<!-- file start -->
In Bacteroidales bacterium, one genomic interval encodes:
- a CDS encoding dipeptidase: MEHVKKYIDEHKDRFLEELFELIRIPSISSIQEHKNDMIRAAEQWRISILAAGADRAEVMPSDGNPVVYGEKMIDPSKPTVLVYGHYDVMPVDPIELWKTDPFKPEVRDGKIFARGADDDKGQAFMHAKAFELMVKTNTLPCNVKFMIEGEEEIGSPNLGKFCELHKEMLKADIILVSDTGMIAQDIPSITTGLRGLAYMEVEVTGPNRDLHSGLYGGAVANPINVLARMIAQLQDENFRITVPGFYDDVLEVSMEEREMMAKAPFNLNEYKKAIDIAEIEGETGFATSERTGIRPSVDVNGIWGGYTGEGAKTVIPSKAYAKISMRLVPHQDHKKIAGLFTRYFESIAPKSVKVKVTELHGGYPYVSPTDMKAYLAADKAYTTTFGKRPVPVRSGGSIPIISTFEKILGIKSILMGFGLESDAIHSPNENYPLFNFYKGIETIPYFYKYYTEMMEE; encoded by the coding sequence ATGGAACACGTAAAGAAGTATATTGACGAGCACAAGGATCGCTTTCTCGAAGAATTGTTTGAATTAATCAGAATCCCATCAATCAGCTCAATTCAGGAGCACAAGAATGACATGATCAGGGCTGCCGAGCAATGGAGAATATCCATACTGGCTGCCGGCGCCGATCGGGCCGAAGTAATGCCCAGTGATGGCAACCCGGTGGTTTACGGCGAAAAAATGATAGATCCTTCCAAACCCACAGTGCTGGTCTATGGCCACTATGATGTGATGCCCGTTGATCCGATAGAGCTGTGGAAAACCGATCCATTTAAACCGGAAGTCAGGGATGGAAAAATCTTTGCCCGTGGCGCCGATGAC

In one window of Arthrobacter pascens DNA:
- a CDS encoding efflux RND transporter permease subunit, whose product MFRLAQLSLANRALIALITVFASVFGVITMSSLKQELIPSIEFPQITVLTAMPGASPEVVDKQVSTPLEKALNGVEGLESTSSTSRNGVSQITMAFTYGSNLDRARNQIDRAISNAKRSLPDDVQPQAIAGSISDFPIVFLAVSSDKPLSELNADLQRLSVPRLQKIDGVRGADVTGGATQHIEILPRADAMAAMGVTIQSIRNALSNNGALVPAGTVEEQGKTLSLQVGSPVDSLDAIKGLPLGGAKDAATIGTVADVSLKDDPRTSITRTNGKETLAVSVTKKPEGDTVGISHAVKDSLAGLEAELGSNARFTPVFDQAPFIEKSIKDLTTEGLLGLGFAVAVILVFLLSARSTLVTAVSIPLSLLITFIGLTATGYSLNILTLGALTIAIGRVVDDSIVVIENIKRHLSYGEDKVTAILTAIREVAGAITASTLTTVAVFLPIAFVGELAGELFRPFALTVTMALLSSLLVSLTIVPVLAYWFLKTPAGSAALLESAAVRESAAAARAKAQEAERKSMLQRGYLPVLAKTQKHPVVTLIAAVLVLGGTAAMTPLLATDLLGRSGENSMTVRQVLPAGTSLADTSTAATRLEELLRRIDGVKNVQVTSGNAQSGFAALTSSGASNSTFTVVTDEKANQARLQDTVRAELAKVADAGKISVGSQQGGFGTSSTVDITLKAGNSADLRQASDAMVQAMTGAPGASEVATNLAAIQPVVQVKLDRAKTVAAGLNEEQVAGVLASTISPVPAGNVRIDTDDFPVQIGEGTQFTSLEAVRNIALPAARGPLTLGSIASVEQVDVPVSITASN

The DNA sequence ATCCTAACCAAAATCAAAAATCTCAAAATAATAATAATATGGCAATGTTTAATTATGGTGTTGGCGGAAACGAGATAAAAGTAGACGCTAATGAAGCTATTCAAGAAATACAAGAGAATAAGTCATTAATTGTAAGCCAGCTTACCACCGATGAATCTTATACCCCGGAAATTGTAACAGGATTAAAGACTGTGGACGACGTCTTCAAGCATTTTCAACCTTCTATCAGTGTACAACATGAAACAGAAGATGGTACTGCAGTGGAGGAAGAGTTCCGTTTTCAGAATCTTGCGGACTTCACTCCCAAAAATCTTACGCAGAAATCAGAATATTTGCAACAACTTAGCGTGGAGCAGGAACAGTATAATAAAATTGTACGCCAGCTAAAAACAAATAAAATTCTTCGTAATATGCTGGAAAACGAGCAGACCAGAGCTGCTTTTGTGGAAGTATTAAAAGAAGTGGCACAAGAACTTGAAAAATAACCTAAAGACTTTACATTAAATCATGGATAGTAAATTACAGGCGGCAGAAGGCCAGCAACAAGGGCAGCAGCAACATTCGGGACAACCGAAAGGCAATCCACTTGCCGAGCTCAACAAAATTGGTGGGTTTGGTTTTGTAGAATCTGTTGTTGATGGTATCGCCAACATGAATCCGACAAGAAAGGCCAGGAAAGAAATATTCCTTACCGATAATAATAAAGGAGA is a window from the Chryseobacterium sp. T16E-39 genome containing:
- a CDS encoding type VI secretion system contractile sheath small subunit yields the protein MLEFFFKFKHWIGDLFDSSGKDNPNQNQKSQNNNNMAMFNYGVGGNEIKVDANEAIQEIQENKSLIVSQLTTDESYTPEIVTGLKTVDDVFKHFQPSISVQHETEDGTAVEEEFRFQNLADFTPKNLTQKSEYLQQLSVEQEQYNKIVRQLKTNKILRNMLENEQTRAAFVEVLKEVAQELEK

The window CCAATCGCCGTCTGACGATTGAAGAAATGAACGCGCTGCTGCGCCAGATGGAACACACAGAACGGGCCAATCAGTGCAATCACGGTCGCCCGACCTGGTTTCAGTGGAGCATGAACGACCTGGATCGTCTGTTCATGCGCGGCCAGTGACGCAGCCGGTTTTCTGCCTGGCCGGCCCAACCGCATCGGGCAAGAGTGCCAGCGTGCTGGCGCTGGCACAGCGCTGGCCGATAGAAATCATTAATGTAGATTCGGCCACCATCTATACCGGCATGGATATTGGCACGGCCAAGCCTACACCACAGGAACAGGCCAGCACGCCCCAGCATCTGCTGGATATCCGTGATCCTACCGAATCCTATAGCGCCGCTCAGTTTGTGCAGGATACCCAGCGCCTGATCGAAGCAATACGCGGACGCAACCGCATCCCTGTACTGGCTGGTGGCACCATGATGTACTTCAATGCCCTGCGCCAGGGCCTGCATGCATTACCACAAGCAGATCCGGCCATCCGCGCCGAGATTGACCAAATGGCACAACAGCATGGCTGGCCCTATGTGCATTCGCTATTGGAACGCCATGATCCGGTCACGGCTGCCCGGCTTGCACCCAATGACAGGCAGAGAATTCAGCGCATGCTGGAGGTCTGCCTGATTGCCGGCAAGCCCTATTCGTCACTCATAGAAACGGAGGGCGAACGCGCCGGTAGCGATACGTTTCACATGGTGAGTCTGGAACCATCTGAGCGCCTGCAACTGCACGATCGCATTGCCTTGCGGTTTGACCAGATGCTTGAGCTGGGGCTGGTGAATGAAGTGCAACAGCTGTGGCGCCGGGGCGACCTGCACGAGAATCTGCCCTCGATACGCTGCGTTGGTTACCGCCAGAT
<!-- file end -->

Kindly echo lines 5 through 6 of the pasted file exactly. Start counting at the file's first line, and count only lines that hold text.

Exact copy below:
The DNA sequence ATCCTAACCAAAATCAAAAATCTCAAAATAATAATAATATGGCAATGTTTAATTATGGTGTTGGCGGAAACGAGATAAAAGTAGACGCTAATGAAGCTATTCAAGAAATACAAGAGAATAAGTCATTAATTGTAAGCCAGCTTACCACCGATGAATCTTATACCCCGGAAATTGTAACAGGATTAAAGACTGTGGACGACGTCTTCAAGCATTTTCAACCTTCTATCAGTGTACAACATGAAACAGAAGATGGTACTGCAGTGGAGGAAGAGTTCCGTTTTCAGAATCTTGCGGACTTCACTCCCAAAAATCTTACGCAGAAATCAGAATATTTGCAACAACTTAGCGTGGAGCAGGAACAGTATAATAAAATTGTACGCCAGCTAAAAACAAATAAAATTCTTCGTAATATGCTGGAAAACGAGCAGACCAGAGCTGCTTTTGTGGAAGTATTAAAAGAAGTGGCACAAGAACTTGAAAAATAACCTAAAGACTTTACATTAAATCATGGATAGTAAATTACAGGCGGCAGAAGGCCAGCAACAAGGGCAGCAGCAACATTCGGGACAACCGAAAGGCAATCCACTTGCCGAGCTCAACAAAATTGGTGGGTTTGGTTTTGTAGAATCTGTTGTTGATGGTATCGCCAACATGAATCCGACAAGAAAGGCCAGGAAAGAAATATTCCTTACCGATAATAATAAAGGAGA is a window from the Chryseobacterium sp. T16E-39 genome containing:
- a CDS encoding type VI secretion system contractile sheath small subunit yields the protein MLEFFFKFKHWIGDLFDSSGKDNPNQNQKSQNNNNMAMFNYGVGGNEIKVDANEAIQEIQENKSLIVSQLTTDESYTPEIVTGLKTVDDVFKHFQPSISVQHETEDGTAVEEEFRFQNLADFTPKNLTQKSEYLQQLSVEQEQYNKIVRQLKTNKILRNMLENEQTRAAFVEVLKEVAQELEK